Blanching answers by helenrennie on Apr 22, 2009 at 11:30 AM PDT

Hi Hank,

I love your column! What a great explanation. I give cooking classes and it’s always a hurdle to get people over the exact measurement and timing of the recipes. They often listen to them too closely when it comes to cooking and not closely enough when it comes to baking. It’s a shame you don’t live in the Boston area. I am looking for good culinary instructors.


Steaking a claim by helenrennie on Mar 14, 2009 at 11:31 AM PDT

Hi Joe,

This sounds very intriguing. I have a question that I couldn’t find the answer to on their site. They claim that moisture can escape from the bags, but oxygen can’t get in. If I understand correctly, moisture is water (H20 molecules) and oxygen is O2 molecules. Wouldn’t oxygen molecules be smaller than the water molecules? How can water get out if oxygen can’t get in?

Any material science or chemistry folks out there?


Looking sharp by helenrennie on Oct 22, 2008 at 2:08 PM PDT

Thanks Matthew! If you have any ideas about stuff sticking to knives, but don’t think they belong here, would you mind e-mailing me? Or it might make a good follow up story :)

Looking sharp by helenrennie on Oct 22, 2008 at 10:49 AM PDT

Hi Matthew,

Great write up on buying a knife. You got me intrigued about Togiharu knives. The website said that it can be converted to be a left-handed knife for $25. I am actually a righty, but I am curious what makes it right vs. left handed. Is this knife not symmetrical? I am also curious if it has the same issue with a sharp corner on the handle where your index finger is supposed to go like Henckels does. That’s one of the reasons I really don’t like Henckels knives. They give me a callus, like you mentioned.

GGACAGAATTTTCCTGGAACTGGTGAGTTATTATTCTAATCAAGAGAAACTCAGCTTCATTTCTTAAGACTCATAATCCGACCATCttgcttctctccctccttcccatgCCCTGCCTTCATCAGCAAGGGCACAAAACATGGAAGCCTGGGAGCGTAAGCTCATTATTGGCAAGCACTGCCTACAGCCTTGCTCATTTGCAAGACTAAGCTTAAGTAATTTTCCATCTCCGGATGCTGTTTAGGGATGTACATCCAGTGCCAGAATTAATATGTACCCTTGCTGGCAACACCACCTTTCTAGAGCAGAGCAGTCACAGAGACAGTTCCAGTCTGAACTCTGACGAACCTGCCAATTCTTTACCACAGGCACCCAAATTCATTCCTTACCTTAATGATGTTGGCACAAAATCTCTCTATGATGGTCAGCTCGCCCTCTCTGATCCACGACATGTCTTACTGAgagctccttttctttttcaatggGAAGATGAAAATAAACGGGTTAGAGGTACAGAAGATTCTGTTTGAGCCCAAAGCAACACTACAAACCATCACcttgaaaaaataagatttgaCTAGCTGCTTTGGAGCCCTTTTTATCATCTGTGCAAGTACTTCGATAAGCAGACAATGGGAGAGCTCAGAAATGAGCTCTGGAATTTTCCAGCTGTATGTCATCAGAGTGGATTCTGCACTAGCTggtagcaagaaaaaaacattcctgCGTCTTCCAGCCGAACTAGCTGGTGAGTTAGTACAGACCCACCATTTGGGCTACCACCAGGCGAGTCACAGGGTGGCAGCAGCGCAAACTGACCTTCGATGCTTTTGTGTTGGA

One more question. I’ve never done a side by side comparison of chef’s vs. santoku knives. Did you notice any difference in how much the slices (or dice) climbs up the knife with santoku? Do those little hollows really work?

Thanks :)

Small fry by helenrennie on Sep 24, 2008 at 5:13 PM PDT

I don’t think I’ll ever learn everything there is to know about fish. For example, I picked up a really awesome fish grilling tip from Cook’s recently, and I learned that you can cook and eat the smelts whole, heads, guts, and all from you. Fish is also very regional. I can’t even recall if I’ve ever seen smelts with heads and guts around here. I think they are usually sold already cleaned, but I might be wrong because I don’t usually cook them. When I want small fish, I usually go for the fatty sardines and anchovies, so even I am guilty of discriminating against some fish. I am also not sure whether the east coast and west coast smelt is the same thing. So there is always more to learn, that’s why I am always so nosey :)


Small fry by helenrennie on Sep 24, 2008 at 11:22 AM PDT

Hi Matthew,